A slow internet connection is frustrating, especially if you don’t know why it’s slow. If your videos suddenly start buffering or web pages take longer than usual to load, chances are you've got low bandwidth.
Bandwidth is the maximum Mbps transfer rate of your network or internet connection, and it naturally affects how fast your internet is. Any connection over 25 Mbps is considered a good speed, so larger households with 3-5 users should consider speeds around 200-300 Mbps. Low bandwidth is caused by the Mbps rate that your current broadband has, or your bandwidth could be slowed down because too many people are connected to the network and, in some cases, to your device.
Let’s investigate further and find out how to increase your bandwidth to improve your browsing.
Your bandwidth is mostly determined by your device, your router, your Internet Service Provider (ISP), and the bandwidth they promised you. However, even if your contract said that your connection speed would be up to 20 Mbps, that doesn’t mean you will always get maximum bandwidth – especially if you connect multiple devices to the same network and use them all at once. Why?
Your bandwidth is like a two-lane highway where all the cars (data) travel at the same speed. Driving is fun as long as there aren’t too many cars. The more crowded it gets, the slower you’ll go. More lanes, or bandwidth, on the highway can solve the problem.
If you think you have a low bandwidth problem, run a speed test and compare the results with the numbers advertised by your ISP. If you only have one device connected to the internet and you are not downloading any files, the results should be close to what you were promised. However, if you tend to have multiple devices connected at once and love streaming videos and sharing files with your friends, it may be that you need more bandwidth.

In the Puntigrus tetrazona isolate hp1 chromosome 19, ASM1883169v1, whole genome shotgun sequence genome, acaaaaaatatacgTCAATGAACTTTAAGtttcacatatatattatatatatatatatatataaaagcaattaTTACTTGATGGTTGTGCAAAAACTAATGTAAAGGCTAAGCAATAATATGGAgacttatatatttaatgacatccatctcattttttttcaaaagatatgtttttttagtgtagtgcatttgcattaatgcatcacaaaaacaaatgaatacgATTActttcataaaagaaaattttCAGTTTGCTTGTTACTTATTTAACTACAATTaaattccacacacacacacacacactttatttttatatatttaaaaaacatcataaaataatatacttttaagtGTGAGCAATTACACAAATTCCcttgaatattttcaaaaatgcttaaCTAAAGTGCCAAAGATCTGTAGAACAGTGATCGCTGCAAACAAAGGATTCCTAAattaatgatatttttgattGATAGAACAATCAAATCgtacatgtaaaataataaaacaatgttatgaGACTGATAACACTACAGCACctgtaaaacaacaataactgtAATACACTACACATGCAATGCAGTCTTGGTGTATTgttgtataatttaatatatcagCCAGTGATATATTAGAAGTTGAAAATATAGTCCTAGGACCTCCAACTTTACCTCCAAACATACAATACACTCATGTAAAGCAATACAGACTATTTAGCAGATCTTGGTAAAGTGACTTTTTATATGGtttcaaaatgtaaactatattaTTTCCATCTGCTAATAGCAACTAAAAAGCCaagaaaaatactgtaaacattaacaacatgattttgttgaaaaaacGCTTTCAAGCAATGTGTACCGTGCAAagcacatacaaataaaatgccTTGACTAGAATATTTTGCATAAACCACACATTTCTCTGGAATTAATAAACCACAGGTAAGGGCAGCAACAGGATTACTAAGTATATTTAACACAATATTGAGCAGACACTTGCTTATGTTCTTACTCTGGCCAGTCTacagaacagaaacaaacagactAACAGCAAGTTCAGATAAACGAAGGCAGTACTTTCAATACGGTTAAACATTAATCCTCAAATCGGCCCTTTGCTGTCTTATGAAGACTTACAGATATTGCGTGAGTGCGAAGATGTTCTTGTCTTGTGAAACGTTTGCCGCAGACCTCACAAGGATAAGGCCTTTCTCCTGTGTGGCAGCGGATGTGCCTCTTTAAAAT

If you’re satisfied with your internet plan and your internet speeds were fine during your test, the problem might be:
You won’t be able to enjoy a fast internet connection if your machine is unable to process the data it’s receiving. Could it be time to get a new computer or clean up your current one?
We suggest running antivirus scans to remove any malware. Also, if your device storage is really full, cleaning up a little space could also help. Make sure to constantly update your antivirus and antimalware software. You may also need to clear your cache, try using a different browser, or close any background apps that eat up lots of data.
It may be that your router is overworked. Try rebooting it. Some routers also support automatic reboots whenever they’re inactive.
Perhaps the signal is being interfered with. Keep it in an open space and away from walls and other obstructions, or get closer to it. Physical obstacles can weaken the signal and impact the quality of the connection.
Always update your router with firmware updates for the most up-to-date security patches. Also, make sure you haven’t activated any settings that slow down your speed significantly. If your router is very old, consider getting a new one.
Wi-Fi equipment communicates over channels that tend to overlap. Try using a different wireless channel that has fewer surrounding users on it. You could also consider getting a dual-bandwidth router that broadcasts on both 2.4 GHz and 5 GHz frequencies.
If you notice that your speeds are slower when engaging in specific activities, your ISP could be throttling your connection.
Bandwidth throttling is when an ISP deliberately limits its users’ internet connection bandwidth. Some ISPs curb traffic for users who engage in bandwidth-heavy activities like HD streaming. A VPN can encrypt your traffic so ISPs won’t be able to see what you do and limit your speed. Use a VPN to bypass internet throttling. ISPs will no longer be able to monitor what you do online and, as a result, will not be able to block or limit your connection based on what you’re doing.
Your upload speed determines the pace at which information from your devices travels to its destination. To improve it, you should:
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